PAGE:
In their letter, they raised questions on the fate of millions of riyals paid by the faithful. These enormous amounts of money have gone to support religious schools in Iraq, Iran and other places, as well as supporting liberation movements in other countries. Meanwhile, most people in the local Shia communities never dared to ask where does the money go and how it is spent, especially when our communities suffer from many problems that could have been solved using these vast resources.

I join these young men and women in their call for more transparency regarding the management of Khums money. The lack of transparency and accountability has led to increased incidents of corruption and misuse of power. If religious leaders claim the Khums money is spent the way God intended, then they should not be afraid to come out and publish regular financial reports to back these claims. I believe we have the right to know how our resources are managed, and I believe that our local communities are entitled to see these resources contribute to improving living standards of people here.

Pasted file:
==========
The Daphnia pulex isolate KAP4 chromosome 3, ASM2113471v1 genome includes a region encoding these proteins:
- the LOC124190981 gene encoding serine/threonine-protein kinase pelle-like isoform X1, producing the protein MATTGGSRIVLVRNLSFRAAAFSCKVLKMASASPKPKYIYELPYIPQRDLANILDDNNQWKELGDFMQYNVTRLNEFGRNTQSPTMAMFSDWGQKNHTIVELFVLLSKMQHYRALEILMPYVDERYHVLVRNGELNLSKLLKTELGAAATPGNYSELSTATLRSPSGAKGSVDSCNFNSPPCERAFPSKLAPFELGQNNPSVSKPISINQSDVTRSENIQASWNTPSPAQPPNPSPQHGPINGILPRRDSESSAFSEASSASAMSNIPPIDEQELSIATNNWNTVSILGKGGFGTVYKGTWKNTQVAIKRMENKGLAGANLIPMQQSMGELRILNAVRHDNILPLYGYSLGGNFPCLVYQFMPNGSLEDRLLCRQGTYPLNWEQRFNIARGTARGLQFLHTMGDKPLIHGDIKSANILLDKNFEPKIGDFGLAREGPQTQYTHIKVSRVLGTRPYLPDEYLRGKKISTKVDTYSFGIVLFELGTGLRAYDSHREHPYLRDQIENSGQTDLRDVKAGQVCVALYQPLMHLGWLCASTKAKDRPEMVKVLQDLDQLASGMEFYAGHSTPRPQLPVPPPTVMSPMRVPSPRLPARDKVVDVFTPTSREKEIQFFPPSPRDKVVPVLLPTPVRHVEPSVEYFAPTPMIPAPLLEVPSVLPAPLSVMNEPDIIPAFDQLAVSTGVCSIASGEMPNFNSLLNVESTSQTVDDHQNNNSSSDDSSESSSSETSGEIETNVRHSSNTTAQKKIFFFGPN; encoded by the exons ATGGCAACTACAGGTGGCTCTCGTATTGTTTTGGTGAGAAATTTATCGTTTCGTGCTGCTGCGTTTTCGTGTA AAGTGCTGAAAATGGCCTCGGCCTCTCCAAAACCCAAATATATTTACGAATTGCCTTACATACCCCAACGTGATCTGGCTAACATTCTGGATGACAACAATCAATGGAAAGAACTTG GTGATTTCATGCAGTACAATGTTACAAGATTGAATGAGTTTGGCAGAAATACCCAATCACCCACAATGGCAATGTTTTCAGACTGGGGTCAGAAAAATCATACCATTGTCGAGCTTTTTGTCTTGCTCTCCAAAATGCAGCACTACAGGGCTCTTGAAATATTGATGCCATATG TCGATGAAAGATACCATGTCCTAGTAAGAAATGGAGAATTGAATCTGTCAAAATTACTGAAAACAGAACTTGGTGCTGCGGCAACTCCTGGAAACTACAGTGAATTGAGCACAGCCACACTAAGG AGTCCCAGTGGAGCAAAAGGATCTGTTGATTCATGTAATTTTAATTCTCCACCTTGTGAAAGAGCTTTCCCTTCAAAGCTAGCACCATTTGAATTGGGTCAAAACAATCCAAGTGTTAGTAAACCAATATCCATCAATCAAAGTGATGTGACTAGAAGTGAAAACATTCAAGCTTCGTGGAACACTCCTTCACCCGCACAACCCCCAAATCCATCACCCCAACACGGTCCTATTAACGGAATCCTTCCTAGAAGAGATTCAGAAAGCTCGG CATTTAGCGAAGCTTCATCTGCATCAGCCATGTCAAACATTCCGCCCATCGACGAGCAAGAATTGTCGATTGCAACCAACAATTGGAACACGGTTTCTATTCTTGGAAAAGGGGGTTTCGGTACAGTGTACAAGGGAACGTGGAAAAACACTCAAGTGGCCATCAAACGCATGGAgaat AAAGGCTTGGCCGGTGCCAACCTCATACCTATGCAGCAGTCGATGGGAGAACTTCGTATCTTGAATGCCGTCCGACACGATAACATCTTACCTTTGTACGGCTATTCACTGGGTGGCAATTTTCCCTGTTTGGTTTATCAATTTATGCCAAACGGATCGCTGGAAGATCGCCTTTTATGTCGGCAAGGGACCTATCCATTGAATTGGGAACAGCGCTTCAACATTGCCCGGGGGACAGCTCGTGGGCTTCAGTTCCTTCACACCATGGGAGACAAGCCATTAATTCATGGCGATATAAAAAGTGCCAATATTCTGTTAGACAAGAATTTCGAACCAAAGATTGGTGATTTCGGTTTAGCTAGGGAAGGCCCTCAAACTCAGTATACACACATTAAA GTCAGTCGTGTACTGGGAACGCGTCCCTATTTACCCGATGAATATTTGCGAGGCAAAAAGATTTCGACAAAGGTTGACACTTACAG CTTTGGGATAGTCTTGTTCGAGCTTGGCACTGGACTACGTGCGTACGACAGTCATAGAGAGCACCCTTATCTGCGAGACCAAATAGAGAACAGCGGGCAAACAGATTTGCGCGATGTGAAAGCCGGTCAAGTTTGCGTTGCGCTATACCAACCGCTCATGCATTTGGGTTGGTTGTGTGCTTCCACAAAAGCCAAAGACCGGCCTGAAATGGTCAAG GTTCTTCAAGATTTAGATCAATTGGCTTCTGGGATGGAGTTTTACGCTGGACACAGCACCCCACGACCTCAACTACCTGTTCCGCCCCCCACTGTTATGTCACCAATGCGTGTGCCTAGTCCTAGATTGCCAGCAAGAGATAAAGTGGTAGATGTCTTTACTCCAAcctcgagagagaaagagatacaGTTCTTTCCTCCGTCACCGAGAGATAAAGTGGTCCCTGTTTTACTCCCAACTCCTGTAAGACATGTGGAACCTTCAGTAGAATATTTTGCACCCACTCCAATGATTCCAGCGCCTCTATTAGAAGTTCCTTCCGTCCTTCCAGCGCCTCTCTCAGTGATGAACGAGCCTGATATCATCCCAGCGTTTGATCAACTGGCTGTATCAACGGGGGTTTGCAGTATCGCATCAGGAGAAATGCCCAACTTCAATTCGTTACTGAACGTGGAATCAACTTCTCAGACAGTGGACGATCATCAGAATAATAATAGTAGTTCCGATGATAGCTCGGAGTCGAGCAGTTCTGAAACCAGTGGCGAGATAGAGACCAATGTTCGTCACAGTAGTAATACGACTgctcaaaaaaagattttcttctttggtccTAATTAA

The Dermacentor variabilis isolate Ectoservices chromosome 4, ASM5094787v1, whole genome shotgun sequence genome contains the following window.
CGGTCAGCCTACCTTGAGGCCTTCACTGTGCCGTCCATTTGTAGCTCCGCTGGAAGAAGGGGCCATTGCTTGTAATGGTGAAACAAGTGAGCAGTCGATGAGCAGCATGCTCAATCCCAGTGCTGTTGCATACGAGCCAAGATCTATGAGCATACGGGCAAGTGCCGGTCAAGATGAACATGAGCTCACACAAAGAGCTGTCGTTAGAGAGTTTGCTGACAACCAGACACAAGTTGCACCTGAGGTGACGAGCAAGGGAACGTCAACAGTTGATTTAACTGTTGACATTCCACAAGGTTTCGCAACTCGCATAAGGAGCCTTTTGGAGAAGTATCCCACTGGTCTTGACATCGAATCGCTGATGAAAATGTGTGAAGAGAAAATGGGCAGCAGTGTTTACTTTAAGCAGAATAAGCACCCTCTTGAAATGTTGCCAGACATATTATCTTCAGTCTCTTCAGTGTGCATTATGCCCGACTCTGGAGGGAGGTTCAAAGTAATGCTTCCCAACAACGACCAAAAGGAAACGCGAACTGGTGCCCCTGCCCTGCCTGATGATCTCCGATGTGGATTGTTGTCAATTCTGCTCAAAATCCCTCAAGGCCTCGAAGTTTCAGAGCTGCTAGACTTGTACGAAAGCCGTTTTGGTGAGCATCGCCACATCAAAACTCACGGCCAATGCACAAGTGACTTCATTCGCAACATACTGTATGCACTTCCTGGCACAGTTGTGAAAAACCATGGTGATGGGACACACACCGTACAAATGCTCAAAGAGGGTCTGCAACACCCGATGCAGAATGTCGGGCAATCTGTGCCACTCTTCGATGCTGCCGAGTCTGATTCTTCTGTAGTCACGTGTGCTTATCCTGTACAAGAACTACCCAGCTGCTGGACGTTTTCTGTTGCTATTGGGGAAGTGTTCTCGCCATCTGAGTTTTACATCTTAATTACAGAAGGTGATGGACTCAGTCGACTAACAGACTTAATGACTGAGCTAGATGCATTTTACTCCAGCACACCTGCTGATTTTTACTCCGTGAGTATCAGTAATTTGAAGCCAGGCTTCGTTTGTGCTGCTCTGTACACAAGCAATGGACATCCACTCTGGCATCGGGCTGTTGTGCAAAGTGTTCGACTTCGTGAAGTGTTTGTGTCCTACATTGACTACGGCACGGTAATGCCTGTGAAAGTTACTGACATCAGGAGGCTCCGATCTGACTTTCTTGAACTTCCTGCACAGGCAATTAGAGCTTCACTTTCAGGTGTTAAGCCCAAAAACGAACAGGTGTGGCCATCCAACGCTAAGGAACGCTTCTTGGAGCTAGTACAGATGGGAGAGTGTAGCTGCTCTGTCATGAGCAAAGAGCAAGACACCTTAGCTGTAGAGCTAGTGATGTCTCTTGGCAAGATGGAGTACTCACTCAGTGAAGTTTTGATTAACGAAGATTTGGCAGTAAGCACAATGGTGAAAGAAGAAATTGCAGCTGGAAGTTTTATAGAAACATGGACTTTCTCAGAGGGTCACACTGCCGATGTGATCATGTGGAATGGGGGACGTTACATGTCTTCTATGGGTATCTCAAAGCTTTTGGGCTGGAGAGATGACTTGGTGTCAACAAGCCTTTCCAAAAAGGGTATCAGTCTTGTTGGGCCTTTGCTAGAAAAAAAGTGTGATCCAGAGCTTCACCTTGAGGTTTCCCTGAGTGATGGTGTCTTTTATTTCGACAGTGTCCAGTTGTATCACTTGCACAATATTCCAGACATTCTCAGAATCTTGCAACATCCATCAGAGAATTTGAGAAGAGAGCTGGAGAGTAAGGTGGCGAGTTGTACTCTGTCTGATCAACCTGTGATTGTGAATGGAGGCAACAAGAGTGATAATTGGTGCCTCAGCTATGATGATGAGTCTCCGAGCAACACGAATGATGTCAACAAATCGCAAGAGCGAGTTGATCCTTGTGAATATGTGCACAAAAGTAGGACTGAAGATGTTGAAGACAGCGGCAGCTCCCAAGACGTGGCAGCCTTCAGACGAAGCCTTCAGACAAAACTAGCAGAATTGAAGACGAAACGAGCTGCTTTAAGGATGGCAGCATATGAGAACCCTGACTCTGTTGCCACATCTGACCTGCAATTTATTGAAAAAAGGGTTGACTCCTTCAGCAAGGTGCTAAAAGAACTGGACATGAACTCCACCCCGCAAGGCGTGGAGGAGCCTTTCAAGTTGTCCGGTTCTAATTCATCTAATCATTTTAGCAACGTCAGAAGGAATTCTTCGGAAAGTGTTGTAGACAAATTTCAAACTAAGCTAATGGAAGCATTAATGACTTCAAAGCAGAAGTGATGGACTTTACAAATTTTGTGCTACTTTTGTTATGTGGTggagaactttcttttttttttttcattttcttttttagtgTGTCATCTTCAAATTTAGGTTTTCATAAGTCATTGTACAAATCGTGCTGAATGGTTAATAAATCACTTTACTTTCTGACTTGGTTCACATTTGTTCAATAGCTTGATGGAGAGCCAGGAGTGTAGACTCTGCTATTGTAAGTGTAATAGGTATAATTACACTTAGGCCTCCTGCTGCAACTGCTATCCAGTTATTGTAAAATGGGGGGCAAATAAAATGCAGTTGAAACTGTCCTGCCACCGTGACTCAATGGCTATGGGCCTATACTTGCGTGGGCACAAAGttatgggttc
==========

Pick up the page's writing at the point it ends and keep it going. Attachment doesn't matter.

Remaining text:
The Qatif Girl, Again

I honestly did not want to write again about the Qatif Girl case. The last thing this country needs is bad publicity, and as we have seen the so-called Ministry of Justice did not just bring us bad publicity, they also caused a global outrage and tremendous embarrassment to this nation. It wasn’t enough that the ruling was wrong to begin with, they continued to show their incompetency by releasing gibberish statements to justify their ridiculous position.